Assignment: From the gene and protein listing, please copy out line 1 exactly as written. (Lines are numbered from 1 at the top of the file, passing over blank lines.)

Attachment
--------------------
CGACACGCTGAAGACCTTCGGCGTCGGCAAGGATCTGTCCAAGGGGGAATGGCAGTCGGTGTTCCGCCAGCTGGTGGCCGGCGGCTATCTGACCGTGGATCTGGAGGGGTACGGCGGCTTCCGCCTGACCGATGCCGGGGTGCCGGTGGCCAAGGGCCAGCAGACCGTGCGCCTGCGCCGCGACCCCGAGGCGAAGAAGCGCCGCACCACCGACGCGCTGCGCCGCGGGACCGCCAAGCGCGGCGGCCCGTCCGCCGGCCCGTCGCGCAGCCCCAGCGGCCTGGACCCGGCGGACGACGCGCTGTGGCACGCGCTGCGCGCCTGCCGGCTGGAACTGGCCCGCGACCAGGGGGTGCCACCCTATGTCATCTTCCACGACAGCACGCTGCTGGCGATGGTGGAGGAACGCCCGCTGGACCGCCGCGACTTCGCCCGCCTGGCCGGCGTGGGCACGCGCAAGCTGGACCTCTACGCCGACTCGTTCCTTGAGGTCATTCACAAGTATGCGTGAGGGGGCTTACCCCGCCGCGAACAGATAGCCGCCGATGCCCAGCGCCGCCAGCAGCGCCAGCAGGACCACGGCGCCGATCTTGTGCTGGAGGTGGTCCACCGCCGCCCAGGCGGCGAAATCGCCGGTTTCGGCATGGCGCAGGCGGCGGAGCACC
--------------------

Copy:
CGACACGCTGAAGACCTTCGGCGTCGGCAAGGATCTGTCCAAGGGGGAATGGCAGTCGGTGTTCCGCCAGCTGGTGGCCGGCGGCTATCTGACCGTGGATCTGGAGGGGTACGGCGGCTTCCGCCTGACCGATGCCGGGGTGCCGGTGGCCAAGGGCCAGCAGACCGTGCGCCTGCGCCGCGACCCCGAGGCGAAGAAGCGCCGCACCACCGACGCGCTGCGCCGCGGGACCGCCAAGCGCGGCGGCCCGTCCGCCGGCCCGTCGCGCAGCCCCAGCGGCCTGGACCCGGCGGACGACGCGCTGTGGCACGCGCTGCGCGCCTGCCGGCTGGAACTGGCCCGCGACCAGGGGGTGCCACCCTATGTCATCTTCCACGACAGCACGCTGCTGGCGATGGTGGAGGAACGCCCGCTGGACCGCCGCGACTTCGCCCGCCTGGCCGGCGTGGGCACGCGCAAGCTGGACCTCTACGCCGACTCGTTCCTTGAGGTCATTCACAAGTATGCGTGAGGGGGCTTACCCCGCCGCGAACAGATAGCCGCCGATGCCCAGCGCCGCCAGCAGCGCCAGCAGGACCACGGCGCCGATCTTGTGCTGGAGGTGGTCCACCGCCGCCCAGGCGGCGAAATCGCCGGTTTCGGCATGGCGCAGGCGGCGGAGCACC